Mothers Sue Over Closure of Maternity Ward

Rural and poor women across the United States are facing new challenges in seeking proper maternity care and options for the delivery of their babies.  There are many hospitals in areas with lower populations that are closing their maternity wards citing decreasing birth rates as the reason.  Despite the few births, these areas increasingly becoming underserved when it comes to maternity care due to the maternity ward closings.  Some rural women will not be able to bear the expense of transportation and childcare they will need to obtain in order to seek prenatal care in another area, especially if they are uninsured or rely on government assistance.  Closing maternity wards is not always a popular decision and two women in Orange County are now suing the Department of Health to reopen one maternity ward.

 

The Bon Secours Community Hospital’s maternity ward’s closure was approved on December 21, 2012 by the Department of Health.  Bon Secours cited that there were not enough births occurring to sustain to sustain their competency and there was a shortage of qualified obstetrical staff.  The issue had been studied for more than a year before the decertification of the hospital’s obstetrical services and four maternity beds was approved.  In order to gain approval, Bon Secours agreed to pay for the transportation costs of the babies and mothers back to their homes and for the cost of taxi services for immediate family members to Orange Regional Medical Center for the next two years.

 

The plan to close the maternity ward was opposed by many community members, saying that it would affect the low income residents of Port Jervis who are not able to afford to travel to the two nearest hospitals that offer obstetric services.  Given that the facility’s closure will make it more difficult for women to access high-quality maternity and delivery services, two women, Patricia Ann Landa and Sarah Fuller, have filed papers in Albany County Supreme Court on April 12, 2013.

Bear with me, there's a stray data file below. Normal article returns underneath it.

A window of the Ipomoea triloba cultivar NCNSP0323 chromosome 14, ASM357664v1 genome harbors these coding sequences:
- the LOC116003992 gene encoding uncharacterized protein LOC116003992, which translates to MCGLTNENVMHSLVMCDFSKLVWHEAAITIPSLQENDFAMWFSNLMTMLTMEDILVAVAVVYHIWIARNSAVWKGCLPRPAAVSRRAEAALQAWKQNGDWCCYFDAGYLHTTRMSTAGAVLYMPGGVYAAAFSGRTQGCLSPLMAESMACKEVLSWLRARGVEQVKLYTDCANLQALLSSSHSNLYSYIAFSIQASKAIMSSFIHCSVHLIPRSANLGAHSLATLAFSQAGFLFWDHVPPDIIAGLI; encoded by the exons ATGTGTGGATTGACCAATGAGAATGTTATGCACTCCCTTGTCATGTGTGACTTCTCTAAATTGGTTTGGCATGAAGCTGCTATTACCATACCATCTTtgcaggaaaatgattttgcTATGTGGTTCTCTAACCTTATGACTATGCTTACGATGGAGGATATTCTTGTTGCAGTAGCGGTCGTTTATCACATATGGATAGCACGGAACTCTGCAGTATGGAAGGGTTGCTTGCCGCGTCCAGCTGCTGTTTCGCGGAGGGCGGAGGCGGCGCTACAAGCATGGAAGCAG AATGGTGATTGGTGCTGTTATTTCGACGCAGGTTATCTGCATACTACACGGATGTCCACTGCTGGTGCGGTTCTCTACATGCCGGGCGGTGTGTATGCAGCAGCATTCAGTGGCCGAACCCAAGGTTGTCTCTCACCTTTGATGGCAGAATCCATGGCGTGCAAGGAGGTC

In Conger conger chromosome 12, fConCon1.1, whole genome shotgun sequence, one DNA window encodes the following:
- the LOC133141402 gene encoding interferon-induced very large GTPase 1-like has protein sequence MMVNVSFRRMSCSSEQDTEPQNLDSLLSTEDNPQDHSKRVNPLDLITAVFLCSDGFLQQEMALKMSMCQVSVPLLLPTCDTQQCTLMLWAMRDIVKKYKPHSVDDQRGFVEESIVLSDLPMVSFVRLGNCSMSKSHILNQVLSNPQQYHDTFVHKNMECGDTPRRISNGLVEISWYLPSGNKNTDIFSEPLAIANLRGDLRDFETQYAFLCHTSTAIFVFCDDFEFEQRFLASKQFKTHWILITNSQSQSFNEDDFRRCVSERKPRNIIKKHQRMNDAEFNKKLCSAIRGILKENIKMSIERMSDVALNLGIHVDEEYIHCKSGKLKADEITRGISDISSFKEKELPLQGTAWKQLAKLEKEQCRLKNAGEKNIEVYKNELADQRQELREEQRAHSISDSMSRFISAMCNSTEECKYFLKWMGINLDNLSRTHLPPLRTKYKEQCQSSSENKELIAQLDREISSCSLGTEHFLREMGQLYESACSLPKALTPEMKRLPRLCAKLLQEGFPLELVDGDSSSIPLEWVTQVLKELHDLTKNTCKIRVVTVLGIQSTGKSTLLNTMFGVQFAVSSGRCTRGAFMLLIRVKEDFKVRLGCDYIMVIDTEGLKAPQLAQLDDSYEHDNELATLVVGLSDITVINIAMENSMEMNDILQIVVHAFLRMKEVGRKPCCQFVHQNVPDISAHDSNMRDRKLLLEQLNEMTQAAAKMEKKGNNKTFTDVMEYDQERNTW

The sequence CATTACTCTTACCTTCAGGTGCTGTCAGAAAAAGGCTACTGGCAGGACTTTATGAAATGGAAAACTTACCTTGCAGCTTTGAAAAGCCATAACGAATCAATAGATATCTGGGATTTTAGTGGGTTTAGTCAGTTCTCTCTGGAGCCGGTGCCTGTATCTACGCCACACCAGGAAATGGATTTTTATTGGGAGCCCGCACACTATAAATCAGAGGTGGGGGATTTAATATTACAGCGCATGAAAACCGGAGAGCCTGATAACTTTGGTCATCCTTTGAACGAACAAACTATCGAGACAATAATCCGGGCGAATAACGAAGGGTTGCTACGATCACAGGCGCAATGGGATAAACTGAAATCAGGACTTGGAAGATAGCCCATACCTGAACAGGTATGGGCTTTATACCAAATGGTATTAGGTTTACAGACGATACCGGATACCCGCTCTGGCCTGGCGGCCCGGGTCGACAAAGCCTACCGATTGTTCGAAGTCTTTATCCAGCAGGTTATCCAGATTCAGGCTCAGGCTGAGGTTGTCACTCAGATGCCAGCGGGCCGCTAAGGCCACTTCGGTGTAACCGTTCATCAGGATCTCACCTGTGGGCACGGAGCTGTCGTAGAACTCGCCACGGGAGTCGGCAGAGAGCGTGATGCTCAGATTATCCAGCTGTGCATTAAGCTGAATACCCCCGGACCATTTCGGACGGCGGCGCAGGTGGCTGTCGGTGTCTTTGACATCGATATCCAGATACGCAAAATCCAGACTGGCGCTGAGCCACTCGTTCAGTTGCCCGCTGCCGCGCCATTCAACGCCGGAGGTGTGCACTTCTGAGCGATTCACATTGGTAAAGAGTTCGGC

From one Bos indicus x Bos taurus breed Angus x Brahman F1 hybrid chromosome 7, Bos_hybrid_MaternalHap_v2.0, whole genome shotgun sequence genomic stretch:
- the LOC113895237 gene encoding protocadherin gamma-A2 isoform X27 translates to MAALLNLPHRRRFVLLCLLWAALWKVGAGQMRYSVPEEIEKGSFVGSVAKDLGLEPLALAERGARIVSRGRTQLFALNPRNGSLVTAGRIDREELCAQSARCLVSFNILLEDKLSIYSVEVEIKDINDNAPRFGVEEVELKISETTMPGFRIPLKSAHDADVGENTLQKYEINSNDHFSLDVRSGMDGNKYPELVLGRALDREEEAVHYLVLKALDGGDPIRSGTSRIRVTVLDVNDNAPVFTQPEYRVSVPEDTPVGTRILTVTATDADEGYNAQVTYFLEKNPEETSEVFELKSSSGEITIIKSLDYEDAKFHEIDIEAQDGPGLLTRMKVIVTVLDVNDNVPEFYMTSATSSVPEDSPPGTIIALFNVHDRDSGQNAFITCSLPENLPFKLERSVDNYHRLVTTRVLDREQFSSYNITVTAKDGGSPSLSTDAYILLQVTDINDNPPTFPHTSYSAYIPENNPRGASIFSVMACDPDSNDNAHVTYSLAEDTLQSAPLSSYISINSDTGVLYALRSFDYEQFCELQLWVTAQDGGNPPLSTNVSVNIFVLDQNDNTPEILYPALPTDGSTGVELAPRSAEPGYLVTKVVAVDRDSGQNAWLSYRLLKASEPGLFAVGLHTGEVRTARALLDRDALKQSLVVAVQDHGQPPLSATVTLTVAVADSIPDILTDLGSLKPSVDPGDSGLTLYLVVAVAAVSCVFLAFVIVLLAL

The two plaintiffs recently gave birth and believe that they had been “adversely affected” by the decision to close Bon Secours maternity ward.  Landa has said that she has experienced “substantial anxiety” due to the lack of access to local obstetric services.  Fuller argued that just three days prior to the January 20, 2013 closure of the maternity ward, she was taken to Bon Secours but was then diverted to Orange Regional with barely enough time to deliver her child there.

 

It is hoped that a court decision will be made by the end of June.

 

But what do you think?  I would love to hear from you!  Leave a comment or I also welcome your phone call on my toll-free cell at 1-866-889-6882 or you can drop me an e-mail at [email protected] .  You are always welcome to request my FREE book, The Seven Deadly Mistakes of Malpractice Victims, at the home page of my website at www.protectingpatientrights.com

1 Comments
what stinks about the December decision is that in June the DOH (under Deputy Commissioner Rick Cook)had communicated to BCHS CEO Fred Kelly that the DOH was prepared to deny BSCHS's CON application to decertify. We know this because of a FOIL request to the NYS DOH I had made for the BSCHS file... Then in Dec 2012 when a new Deputy Commissioner, Karen Westervelt, was appointed to fill "retiring" Rick Cook's position the CON was approved.... Nothing different other than a new Deputy Commissioner... and an offer to provide 2 years of transportation costs...
by Jim McMahon May 15, 2013 at 06:13 PM
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